GL: I believe that we have seen a paradigm switch in U.S. women’s soccer concerning players taking their talents to Europe. The ability to follow teams through online media as well as increased access to matches has made these leagues more accessible to players in the U.S.

I also think that the quality of the European game continues to improve and offers players a new challenge and new style which can help players grow. The European game also allows players to participate in the UEFA Women’s Champions League which can be a huge draw for players in the U.S.

All of this leads me to believe more American players will consider playing in Serie A Femminile and other European leagues as the women’s game continues to grow.

Corbis/Icon Sportswire via Getty

It’s been a tumultuous time for the NWSL, as there was a lot of upheaval due to the recent abuse scandals in the league. The Thorns were caught in the middle of this with the allegations of abuse against Paul Riley and the team’s front office reportedly covering this up before his dismissal. My hometown of San Diego is entering the league this year and I have to admit that I’m a bit nervous about this due to everything that’s happened. Do you think that all this turmoil will be a turning point for the league and that we’ll see fewer incidents like this in the future?

GL: I hope the turmoil will be a turning point. The likes of Meg Linehan of The Athletic and Molly Hensley-Clancy of The Washington Post have done a great job breaking these horrible stories that players have been very brave to share. I pray that systemic change is coming but I still believe there are a lot of bad actors that need to be removed from power. I am hopeful though and I believe that player power and fan power continues to increase which will help make women’s soccer a much safer place.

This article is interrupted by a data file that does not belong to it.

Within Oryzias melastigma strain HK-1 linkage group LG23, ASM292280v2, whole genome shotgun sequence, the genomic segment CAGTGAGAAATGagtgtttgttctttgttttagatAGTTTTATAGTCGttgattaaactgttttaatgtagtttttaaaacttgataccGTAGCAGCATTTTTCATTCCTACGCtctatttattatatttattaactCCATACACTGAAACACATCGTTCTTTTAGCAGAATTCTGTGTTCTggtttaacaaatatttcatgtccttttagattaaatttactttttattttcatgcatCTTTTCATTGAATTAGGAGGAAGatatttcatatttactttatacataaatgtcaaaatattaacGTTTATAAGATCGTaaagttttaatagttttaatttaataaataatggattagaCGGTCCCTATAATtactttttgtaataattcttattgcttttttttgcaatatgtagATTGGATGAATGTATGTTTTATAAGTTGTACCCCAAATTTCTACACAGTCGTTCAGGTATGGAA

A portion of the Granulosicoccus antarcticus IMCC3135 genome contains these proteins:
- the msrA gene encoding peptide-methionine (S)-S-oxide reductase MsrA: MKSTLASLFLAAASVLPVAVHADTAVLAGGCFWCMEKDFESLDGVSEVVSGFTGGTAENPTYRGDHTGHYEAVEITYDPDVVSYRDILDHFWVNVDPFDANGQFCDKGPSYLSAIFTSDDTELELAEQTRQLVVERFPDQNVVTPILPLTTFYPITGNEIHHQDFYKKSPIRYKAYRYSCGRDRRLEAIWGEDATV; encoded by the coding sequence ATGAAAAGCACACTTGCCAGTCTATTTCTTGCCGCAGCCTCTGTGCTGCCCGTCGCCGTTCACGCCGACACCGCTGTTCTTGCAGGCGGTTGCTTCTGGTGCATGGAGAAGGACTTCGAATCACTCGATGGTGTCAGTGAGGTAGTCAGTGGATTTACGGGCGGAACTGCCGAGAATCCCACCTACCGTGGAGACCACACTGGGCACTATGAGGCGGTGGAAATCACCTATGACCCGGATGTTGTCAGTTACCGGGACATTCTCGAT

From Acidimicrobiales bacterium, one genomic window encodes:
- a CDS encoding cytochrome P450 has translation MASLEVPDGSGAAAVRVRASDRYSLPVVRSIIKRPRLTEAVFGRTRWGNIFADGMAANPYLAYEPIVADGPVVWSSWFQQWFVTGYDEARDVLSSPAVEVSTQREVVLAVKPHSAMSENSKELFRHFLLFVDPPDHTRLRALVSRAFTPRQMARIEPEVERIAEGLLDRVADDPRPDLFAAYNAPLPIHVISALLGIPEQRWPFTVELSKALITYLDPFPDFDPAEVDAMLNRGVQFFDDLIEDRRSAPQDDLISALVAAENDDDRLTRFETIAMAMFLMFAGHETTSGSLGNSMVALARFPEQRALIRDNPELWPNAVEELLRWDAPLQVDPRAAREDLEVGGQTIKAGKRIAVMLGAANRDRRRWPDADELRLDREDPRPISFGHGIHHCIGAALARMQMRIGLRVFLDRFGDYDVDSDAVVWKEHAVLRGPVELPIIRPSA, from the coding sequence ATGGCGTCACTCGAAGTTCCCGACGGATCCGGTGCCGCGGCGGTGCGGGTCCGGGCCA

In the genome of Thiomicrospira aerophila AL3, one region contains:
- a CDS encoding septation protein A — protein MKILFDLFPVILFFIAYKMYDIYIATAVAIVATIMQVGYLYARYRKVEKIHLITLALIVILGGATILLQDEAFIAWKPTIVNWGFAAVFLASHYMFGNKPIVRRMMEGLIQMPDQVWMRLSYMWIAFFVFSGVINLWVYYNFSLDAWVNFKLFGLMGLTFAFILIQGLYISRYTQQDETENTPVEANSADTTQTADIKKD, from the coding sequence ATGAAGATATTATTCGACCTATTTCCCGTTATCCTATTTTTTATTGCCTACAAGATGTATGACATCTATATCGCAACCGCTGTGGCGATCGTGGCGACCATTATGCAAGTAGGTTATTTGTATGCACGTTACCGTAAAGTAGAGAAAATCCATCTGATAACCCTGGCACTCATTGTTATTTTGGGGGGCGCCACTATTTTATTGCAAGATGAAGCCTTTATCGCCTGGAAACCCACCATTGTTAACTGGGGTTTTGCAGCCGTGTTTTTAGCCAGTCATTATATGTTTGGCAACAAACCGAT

Last year, the first-ever International Women’s Challenge Cup was held in Portland. You were fortunate enough to talk to Alexia Putellas and other members of the FC Barcelona team. You also spoke to the Olympique Lyonnais players while they were there for the tournament. What was it like talking to them and what teams would you like to see at this year’s WICC?

GL: The Women’s International Champions Cup was an incredible experience. It was surreal to speak with Alexia Putellas. She has a very commanding presence and was gracious with her time. Interviewing Amandine Henry after she scored in her return to Providence Park was a dream come true. In the future, I hope to see the top teams from around the world meet in the WICC. I think the Champions League winners should always be there along with other European powerhouses. I also think it is imperative that the WICC invite the likes of Tigres or Monterrey from Mexico and/or champions from South America. The WICC should attempt to make a Club World Cup. The women’s game needs it and FIFA continues to drop the ball in that regard.

Author’s note: The Portland Thorns have also confirmed that the WICC will be held at Providence Park this year. The participants have yet to be named, but here’s to hoping that Milan can play in the tournament someday.

We also thank Grant Little for taking the time to talk to us. Please give them a follow, if you’re so inclined.